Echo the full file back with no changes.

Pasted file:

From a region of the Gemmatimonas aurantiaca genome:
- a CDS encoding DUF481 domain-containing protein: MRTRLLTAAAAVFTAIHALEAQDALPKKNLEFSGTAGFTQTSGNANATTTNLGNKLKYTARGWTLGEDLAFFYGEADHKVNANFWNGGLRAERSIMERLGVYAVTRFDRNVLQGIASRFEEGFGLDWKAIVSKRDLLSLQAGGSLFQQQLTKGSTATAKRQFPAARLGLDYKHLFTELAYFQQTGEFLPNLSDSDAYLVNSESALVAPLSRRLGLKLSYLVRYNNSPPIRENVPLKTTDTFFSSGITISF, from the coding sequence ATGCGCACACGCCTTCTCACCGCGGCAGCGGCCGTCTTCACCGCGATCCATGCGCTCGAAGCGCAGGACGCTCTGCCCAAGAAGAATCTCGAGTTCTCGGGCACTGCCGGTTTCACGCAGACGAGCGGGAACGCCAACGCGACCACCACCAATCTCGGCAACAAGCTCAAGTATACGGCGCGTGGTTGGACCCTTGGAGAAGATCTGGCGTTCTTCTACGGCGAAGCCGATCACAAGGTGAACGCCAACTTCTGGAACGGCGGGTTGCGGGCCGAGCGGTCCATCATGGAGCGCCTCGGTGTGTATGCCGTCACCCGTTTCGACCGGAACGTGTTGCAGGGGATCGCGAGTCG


From a region of the Gemmatimonas aurantiaca genome:
- a CDS encoding DUF481 domain-containing protein: MRTRLLTAAAAVFTAIHALEAQDALPKKNLEFSGTAGFTQTSGNANATTTNLGNKLKYTARGWTLGEDLAFFYGEADHKVNANFWNGGLRAERSIMERLGVYAVTRFDRNVLQGIASRFEEGFGLDWKAIVSKRDLLSLQAGGSLFQQQLTKGSTATAKRQFPAARLGLDYKHLFTELAYFQQTGEFLPNLSDSDAYLVNSESALVAPLSRRLGLKLSYLVRYNNSPPIRENVPLKTTDTFFSSGITISF, from the coding sequence ATGCGCACACGCCTTCTCACCGCGGCAGCGGCCGTCTTCACCGCGATCCATGCGCTCGAAGCGCAGGACGCTCTGCCCAAGAAGAATCTCGAGTTCTCGGGCACTGCCGGTTTCACGCAGACGAGCGGGAACGCCAACGCGACCACCACCAATCTCGGCAACAAGCTCAAGTATACGGCGCGTGGTTGGACCCTTGGAGAAGATCTGGCGTTCTTCTACGGCGAAGCCGATCACAAGGTGAACGCCAACTTCTGGAACGGCGGGTTGCGGGCCGAGCGGTCCATCATGGAGCGCCTCGGTGTGTATGCCGTCACCCGTTTCGACCGGAACGTGTTGCAGGGGATCGCGAGTCG